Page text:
Gary took the years needed to make Big Beef an open pollinated fruit so that seed can be saved and bear fruit like the parent. The link to Tomato Fest is here: http://tendingmygarden.com/tomatoes-favorite-varieties-reviews-great-source-for-heirloom-tomatoes/

    Other Big Beefs you see for sale are hybrids and don’t produce seed, that when saved, will always have the same characteristics as the parent. They all come from the source that Monsanto owns and I will not support Monsanto in any way knowingly.

    Pam, I’m so glad you enjoyed the tour. They take what seems like forever to put up, (this one took 20 hours or more) but I try to pack them with information.

    Bonny, your comment meant so much to me for so many reasons! I’m seriously considering doing a post on that if time allows. Thank you so much for sharing your thoughts.

    Mary, I’m going to do a post on turmeric and ginger because I think many will want to try their hand at growing them. They’re easy. I’ll answer with details in the post.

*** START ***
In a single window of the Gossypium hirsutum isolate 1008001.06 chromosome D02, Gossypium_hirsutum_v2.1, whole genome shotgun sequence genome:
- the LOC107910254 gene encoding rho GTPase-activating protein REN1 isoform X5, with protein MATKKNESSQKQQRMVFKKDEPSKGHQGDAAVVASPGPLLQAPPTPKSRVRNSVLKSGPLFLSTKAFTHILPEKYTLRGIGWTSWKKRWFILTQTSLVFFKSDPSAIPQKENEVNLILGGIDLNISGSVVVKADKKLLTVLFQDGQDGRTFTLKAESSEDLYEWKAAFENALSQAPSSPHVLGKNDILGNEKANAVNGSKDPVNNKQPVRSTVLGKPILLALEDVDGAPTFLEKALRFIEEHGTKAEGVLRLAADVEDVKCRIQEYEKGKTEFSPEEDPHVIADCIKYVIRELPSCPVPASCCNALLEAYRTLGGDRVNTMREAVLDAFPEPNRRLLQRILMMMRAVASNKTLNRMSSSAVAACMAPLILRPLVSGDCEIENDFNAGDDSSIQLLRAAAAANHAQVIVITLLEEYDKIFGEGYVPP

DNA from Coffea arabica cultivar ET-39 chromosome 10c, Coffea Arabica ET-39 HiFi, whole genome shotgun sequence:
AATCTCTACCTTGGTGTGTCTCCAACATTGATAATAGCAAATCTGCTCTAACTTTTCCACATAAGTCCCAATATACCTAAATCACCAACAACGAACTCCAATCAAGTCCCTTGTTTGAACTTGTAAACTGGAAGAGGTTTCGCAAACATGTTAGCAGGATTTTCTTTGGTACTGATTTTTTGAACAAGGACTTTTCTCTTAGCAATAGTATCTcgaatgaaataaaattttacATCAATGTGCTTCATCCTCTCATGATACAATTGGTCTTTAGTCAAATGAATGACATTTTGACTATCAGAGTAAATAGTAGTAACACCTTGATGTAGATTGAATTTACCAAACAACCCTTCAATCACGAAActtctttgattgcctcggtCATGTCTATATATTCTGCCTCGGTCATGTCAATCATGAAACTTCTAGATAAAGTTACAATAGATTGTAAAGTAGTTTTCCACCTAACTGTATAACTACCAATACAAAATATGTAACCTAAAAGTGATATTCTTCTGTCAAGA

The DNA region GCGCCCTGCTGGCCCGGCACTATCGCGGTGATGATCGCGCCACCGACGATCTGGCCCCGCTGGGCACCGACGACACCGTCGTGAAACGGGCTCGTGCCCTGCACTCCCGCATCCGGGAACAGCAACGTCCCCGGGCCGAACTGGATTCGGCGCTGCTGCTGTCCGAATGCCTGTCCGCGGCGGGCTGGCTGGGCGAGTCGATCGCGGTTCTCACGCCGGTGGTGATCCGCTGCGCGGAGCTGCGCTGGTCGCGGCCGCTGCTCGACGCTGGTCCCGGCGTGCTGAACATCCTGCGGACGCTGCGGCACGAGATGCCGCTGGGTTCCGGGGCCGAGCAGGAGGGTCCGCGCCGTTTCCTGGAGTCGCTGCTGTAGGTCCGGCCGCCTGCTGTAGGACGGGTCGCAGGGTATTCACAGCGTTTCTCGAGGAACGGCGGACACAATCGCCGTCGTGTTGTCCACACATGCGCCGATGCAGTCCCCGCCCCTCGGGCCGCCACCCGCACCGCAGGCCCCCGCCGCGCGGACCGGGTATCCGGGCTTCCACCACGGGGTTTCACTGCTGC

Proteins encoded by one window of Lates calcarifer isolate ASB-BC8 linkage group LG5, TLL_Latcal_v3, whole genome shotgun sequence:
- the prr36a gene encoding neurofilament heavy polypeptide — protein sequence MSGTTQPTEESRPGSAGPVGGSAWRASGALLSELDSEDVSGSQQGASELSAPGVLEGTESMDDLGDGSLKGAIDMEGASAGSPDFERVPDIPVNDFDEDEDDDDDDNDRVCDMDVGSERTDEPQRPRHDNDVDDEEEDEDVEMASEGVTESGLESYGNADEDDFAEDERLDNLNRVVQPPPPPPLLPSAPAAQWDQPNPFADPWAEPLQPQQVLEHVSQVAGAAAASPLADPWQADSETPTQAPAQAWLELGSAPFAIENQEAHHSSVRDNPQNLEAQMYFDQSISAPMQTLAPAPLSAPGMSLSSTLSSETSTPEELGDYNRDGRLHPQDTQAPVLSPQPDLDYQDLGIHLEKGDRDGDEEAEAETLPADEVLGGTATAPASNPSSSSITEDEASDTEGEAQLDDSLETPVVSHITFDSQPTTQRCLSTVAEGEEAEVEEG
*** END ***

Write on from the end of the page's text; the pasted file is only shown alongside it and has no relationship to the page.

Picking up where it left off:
The tomato still bearing fruit is my favorite and most dependable — the open pollinated Big Beef of Gary Ibsen’s. (Tomato Fest) Above, in my reply to ToniI gave more details on that.

    Keep in mind that the variety is not the only reason it’s bearing fruit. I had the same variety in the garden and back meadow bed and they’re finished. It’s too long to go into but suffice it to say there are many variables involved.

    The open pollinated Big Beef is the one I depend on the most and a great tomato, but it will not necessarily guarantee a problem free year. Depends on what else is going on.

    This post will give you even more details: http://tendingmygarden.com/tomatoes-favorite-varieties-reviews-great-source-for-heirloom-tomatoes/

    Asters always tend to flop. Here are two of my posts that will give you lots of information on how to help that: